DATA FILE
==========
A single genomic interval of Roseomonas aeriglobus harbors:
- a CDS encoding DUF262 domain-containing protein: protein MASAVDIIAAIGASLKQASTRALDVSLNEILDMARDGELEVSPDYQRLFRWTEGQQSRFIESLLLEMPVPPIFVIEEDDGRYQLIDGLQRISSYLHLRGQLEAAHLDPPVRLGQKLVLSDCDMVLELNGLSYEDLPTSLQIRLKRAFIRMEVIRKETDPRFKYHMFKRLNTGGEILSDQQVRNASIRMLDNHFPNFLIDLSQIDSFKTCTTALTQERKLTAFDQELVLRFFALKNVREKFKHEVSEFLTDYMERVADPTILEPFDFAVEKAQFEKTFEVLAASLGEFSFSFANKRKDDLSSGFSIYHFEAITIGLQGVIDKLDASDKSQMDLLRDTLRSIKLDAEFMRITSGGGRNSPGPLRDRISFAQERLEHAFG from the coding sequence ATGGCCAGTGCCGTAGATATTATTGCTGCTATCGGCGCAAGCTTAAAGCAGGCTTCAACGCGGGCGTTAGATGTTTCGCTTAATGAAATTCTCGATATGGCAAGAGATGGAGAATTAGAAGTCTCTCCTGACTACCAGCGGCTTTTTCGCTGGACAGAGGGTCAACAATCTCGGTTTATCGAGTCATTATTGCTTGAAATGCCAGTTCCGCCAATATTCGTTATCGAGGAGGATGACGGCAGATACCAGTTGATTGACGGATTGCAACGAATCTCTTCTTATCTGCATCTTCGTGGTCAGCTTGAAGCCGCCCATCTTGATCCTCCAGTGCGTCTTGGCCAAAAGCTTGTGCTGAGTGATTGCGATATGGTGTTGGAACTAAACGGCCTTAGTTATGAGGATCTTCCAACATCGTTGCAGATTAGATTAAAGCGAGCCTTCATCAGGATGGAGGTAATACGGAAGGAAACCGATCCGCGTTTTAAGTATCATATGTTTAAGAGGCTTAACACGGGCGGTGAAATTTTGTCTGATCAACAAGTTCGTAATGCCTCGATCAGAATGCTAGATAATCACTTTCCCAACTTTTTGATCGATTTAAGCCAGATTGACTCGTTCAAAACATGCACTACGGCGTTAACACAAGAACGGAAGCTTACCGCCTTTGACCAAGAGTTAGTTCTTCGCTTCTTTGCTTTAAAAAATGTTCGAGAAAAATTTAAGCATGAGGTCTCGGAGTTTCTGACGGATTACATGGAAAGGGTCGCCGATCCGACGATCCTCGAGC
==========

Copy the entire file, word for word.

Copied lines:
A single genomic interval of Roseomonas aeriglobus harbors:
- a CDS encoding DUF262 domain-containing protein: protein MASAVDIIAAIGASLKQASTRALDVSLNEILDMARDGELEVSPDYQRLFRWTEGQQSRFIESLLLEMPVPPIFVIEEDDGRYQLIDGLQRISSYLHLRGQLEAAHLDPPVRLGQKLVLSDCDMVLELNGLSYEDLPTSLQIRLKRAFIRMEVIRKETDPRFKYHMFKRLNTGGEILSDQQVRNASIRMLDNHFPNFLIDLSQIDSFKTCTTALTQERKLTAFDQELVLRFFALKNVREKFKHEVSEFLTDYMERVADPTILEPFDFAVEKAQFEKTFEVLAASLGEFSFSFANKRKDDLSSGFSIYHFEAITIGLQGVIDKLDASDKSQMDLLRDTLRSIKLDAEFMRITSGGGRNSPGPLRDRISFAQERLEHAFG from the coding sequence ATGGCCAGTGCCGTAGATATTATTGCTGCTATCGGCGCAAGCTTAAAGCAGGCTTCAACGCGGGCGTTAGATGTTTCGCTTAATGAAATTCTCGATATGGCAAGAGATGGAGAATTAGAAGTCTCTCCTGACTACCAGCGGCTTTTTCGCTGGACAGAGGGTCAACAATCTCGGTTTATCGAGTCATTATTGCTTGAAATGCCAGTTCCGCCAATATTCGTTATCGAGGAGGATGACGGCAGATACCAGTTGATTGACGGATTGCAACGAATCTCTTCTTATCTGCATCTTCGTGGTCAGCTTGAAGCCGCCCATCTTGATCCTCCAGTGCGTCTTGGCCAAAAGCTTGTGCTGAGTGATTGCGATATGGTGTTGGAACTAAACGGCCTTAGTTATGAGGATCTTCCAACATCGTTGCAGATTAGATTAAAGCGAGCCTTCATCAGGATGGAGGTAATACGGAAGGAAACCGATCCGCGTTTTAAGTATCATATGTTTAAGAGGCTTAACACGGGCGGTGAAATTTTGTCTGATCAACAAGTTCGTAATGCCTCGATCAGAATGCTAGATAATCACTTTCCCAACTTTTTGATCGATTTAAGCCAGATTGACTCGTTCAAAACATGCACTACGGCGTTAACACAAGAACGGAAGCTTACCGCCTTTGACCAAGAGTTAGTTCTTCGCTTCTTTGCTTTAAAAAATGTTCGAGAAAAATTTAAGCATGAGGTCTCGGAGTTTCTGACGGATTACATGGAAAGGGTCGCCGATCCGACGATCCTCGAGC